The poetic imagination


I have mentioned PZ Myers before as one who often pontificates about a subject about which he knows little--namely, religion--and in a recent screed he continues, unfortunately, to display his lack of knowledge in this matter.

In this case, Myers boldly asserts that "Christian faith is at odds with science". The reason, he asserts, is because science and religion both try to explain the nature of reality, and while science uses the right tools,

Religion, on the other hand, uses a different body of techniques to explain the nature of the universe. It uses tradition and dogma and authority and revelation, and a detailed legalistic analysis of source texts, to dictate what the nature of reality should be.
As I've stated before, I would suggest that there are two fundamental flaws with this sort of argument to start with. First, while some some religions do (incorrectly) step outside of their appropriate magisterium (to borrow a term from Gould) to try to describe the nature of physical reality, not all religions do, and certainly not all forms of religion do. Second, Myers commits the fallacy of assuming that attempts to describe physical reality somehow lie at the core of what religion is all about. In addition, his comments about "dictating" what the nature of reality by means of "tradition and dogma and authority and revelation" show that he gets his understanding of what religion is in terms of a certain kind of Christian orthodoxy. There is a whole world of theology that does not conform to his stereotype, but he simply doesn't seem to care.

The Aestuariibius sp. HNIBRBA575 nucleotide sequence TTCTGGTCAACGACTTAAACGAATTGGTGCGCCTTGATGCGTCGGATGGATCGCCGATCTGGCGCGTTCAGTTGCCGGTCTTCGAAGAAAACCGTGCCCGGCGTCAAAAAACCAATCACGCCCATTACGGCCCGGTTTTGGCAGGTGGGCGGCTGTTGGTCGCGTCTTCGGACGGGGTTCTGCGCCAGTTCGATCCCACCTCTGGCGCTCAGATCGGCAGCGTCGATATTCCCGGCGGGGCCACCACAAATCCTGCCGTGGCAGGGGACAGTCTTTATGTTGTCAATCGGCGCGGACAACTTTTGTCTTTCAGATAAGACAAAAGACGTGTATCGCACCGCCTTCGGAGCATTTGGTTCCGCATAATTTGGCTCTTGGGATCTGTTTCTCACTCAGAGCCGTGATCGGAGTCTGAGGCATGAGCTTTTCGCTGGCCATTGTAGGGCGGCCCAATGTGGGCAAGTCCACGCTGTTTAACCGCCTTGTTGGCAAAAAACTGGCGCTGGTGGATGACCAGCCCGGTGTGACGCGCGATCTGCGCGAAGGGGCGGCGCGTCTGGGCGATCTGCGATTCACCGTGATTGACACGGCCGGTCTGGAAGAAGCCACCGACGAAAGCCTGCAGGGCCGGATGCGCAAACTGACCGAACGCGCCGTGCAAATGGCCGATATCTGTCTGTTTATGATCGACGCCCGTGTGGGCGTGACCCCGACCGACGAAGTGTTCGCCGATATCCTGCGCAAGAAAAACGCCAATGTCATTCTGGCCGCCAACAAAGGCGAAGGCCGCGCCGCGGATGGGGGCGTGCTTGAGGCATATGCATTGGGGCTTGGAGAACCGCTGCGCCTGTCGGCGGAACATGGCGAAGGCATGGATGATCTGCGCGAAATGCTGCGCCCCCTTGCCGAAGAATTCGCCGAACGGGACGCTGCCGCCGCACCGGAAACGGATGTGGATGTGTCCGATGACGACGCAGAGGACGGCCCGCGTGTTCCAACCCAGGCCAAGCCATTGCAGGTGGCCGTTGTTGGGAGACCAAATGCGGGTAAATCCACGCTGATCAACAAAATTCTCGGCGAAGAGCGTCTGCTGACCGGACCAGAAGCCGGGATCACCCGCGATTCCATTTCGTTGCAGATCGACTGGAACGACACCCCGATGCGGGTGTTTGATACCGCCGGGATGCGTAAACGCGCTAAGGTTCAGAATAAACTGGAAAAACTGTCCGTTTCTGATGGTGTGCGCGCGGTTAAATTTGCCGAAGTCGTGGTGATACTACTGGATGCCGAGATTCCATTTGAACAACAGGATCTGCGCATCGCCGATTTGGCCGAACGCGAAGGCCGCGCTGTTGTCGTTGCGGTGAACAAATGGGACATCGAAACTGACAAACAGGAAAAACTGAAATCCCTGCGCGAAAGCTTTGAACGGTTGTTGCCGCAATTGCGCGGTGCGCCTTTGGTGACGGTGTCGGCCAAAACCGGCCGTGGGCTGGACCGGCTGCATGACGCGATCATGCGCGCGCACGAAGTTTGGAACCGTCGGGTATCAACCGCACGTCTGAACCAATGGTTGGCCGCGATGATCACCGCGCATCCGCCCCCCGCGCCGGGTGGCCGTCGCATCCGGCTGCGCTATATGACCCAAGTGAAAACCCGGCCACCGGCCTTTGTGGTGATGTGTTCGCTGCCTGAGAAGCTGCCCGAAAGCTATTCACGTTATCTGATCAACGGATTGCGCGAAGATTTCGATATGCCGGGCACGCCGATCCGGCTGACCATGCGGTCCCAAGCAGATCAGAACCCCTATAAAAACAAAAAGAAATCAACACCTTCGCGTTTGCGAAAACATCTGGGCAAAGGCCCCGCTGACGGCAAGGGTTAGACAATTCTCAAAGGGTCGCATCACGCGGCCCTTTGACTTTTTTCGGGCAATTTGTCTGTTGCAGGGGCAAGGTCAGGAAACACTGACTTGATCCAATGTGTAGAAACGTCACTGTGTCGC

Myers comes across as an intolerant and misinformed buffoon, or at least he does so when he steps out side of his area of expertise (biology) and attempts to tackle a subject about which he knows nothing. Unfortunately, he attempts to tackle this subject often, and as such he serves as the poster boy for everything that is annoying about militant atheism.

I understand that a lot of people don't "get" religion. Sometimes I don't get it myself. But there is a difference between not getting something and attacking that which you don't get. I wonder if those who are mired in dogmatic scientism just lack a certain poetic or artistic imagination. Otherwise, there would surely be a better appreciation of the poetic impulse that really lies behind the religious spirit. Religion at its best unleashes a part of our souls and a way of looking at things that, far from "dictating" anything to us, actually liberates us. Scientism just doesn't seem to understand this.